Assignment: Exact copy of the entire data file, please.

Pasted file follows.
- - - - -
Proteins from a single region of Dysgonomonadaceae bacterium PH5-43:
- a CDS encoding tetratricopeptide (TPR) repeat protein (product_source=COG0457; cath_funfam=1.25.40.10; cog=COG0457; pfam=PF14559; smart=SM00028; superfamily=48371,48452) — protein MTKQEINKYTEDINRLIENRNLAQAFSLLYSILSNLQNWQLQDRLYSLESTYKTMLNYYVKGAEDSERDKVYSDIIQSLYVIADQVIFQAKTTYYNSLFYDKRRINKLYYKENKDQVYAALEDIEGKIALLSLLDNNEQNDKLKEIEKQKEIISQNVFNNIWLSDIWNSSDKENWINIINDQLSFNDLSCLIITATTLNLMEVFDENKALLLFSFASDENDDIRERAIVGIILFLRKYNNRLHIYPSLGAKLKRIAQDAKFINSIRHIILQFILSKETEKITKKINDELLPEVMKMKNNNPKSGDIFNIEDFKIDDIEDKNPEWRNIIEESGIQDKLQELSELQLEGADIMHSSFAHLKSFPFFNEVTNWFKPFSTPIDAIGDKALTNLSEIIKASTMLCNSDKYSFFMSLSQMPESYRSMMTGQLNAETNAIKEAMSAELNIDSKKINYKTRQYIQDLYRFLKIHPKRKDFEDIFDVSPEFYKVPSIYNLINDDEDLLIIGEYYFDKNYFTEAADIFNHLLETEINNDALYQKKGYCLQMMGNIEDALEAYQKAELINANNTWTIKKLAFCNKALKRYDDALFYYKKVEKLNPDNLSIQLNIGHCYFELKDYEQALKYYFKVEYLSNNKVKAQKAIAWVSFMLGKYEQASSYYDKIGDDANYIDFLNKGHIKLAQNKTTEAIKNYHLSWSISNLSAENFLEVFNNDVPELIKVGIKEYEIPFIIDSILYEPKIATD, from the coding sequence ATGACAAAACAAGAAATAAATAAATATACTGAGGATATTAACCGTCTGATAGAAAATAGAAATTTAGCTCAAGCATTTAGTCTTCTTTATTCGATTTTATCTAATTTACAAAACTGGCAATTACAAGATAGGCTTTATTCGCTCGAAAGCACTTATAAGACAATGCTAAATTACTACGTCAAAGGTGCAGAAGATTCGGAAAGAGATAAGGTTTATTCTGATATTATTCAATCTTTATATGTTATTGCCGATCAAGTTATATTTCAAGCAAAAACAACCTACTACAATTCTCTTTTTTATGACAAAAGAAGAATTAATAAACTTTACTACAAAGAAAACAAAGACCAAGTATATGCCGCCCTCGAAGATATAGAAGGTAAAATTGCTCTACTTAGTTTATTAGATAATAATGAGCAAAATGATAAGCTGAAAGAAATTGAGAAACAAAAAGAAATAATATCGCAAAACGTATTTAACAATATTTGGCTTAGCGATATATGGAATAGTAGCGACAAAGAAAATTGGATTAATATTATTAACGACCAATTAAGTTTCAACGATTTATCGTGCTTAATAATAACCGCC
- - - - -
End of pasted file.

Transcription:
Proteins from a single region of Dysgonomonadaceae bacterium PH5-43:
- a CDS encoding tetratricopeptide (TPR) repeat protein (product_source=COG0457; cath_funfam=1.25.40.10; cog=COG0457; pfam=PF14559; smart=SM00028; superfamily=48371,48452) — protein MTKQEINKYTEDINRLIENRNLAQAFSLLYSILSNLQNWQLQDRLYSLESTYKTMLNYYVKGAEDSERDKVYSDIIQSLYVIADQVIFQAKTTYYNSLFYDKRRINKLYYKENKDQVYAALEDIEGKIALLSLLDNNEQNDKLKEIEKQKEIISQNVFNNIWLSDIWNSSDKENWINIINDQLSFNDLSCLIITATTLNLMEVFDENKALLLFSFASDENDDIRERAIVGIILFLRKYNNRLHIYPSLGAKLKRIAQDAKFINSIRHIILQFILSKETEKITKKINDELLPEVMKMKNNNPKSGDIFNIEDFKIDDIEDKNPEWRNIIEESGIQDKLQELSELQLEGADIMHSSFAHLKSFPFFNEVTNWFKPFSTPIDAIGDKALTNLSEIIKASTMLCNSDKYSFFMSLSQMPESYRSMMTGQLNAETNAIKEAMSAELNIDSKKINYKTRQYIQDLYRFLKIHPKRKDFEDIFDVSPEFYKVPSIYNLINDDEDLLIIGEYYFDKNYFTEAADIFNHLLETEINNDALYQKKGYCLQMMGNIEDALEAYQKAELINANNTWTIKKLAFCNKALKRYDDALFYYKKVEKLNPDNLSIQLNIGHCYFELKDYEQALKYYFKVEYLSNNKVKAQKAIAWVSFMLGKYEQASSYYDKIGDDANYIDFLNKGHIKLAQNKTTEAIKNYHLSWSISNLSAENFLEVFNNDVPELIKVGIKEYEIPFIIDSILYEPKIATD, from the coding sequence ATGACAAAACAAGAAATAAATAAATATACTGAGGATATTAACCGTCTGATAGAAAATAGAAATTTAGCTCAAGCATTTAGTCTTCTTTATTCGATTTTATCTAATTTACAAAACTGGCAATTACAAGATAGGCTTTATTCGCTCGAAAGCACTTATAAGACAATGCTAAATTACTACGTCAAAGGTGCAGAAGATTCGGAAAGAGATAAGGTTTATTCTGATATTATTCAATCTTTATATGTTATTGCCGATCAAGTTATATTTCAAGCAAAAACAACCTACTACAATTCTCTTTTTTATGACAAAAGAAGAATTAATAAACTTTACTACAAAGAAAACAAAGACCAAGTATATGCCGCCCTCGAAGATATAGAAGGTAAAATTGCTCTACTTAGTTTATTAGATAATAATGAGCAAAATGATAAGCTGAAAGAAATTGAGAAACAAAAAGAAATAATATCGCAAAACGTATTTAACAATATTTGGCTTAGCGATATATGGAATAGTAGCGACAAAGAAAATTGGATTAATATTATTAACGACCAATTAAGTTTCAACGATTTATCGTGCTTAATAATAACCGCC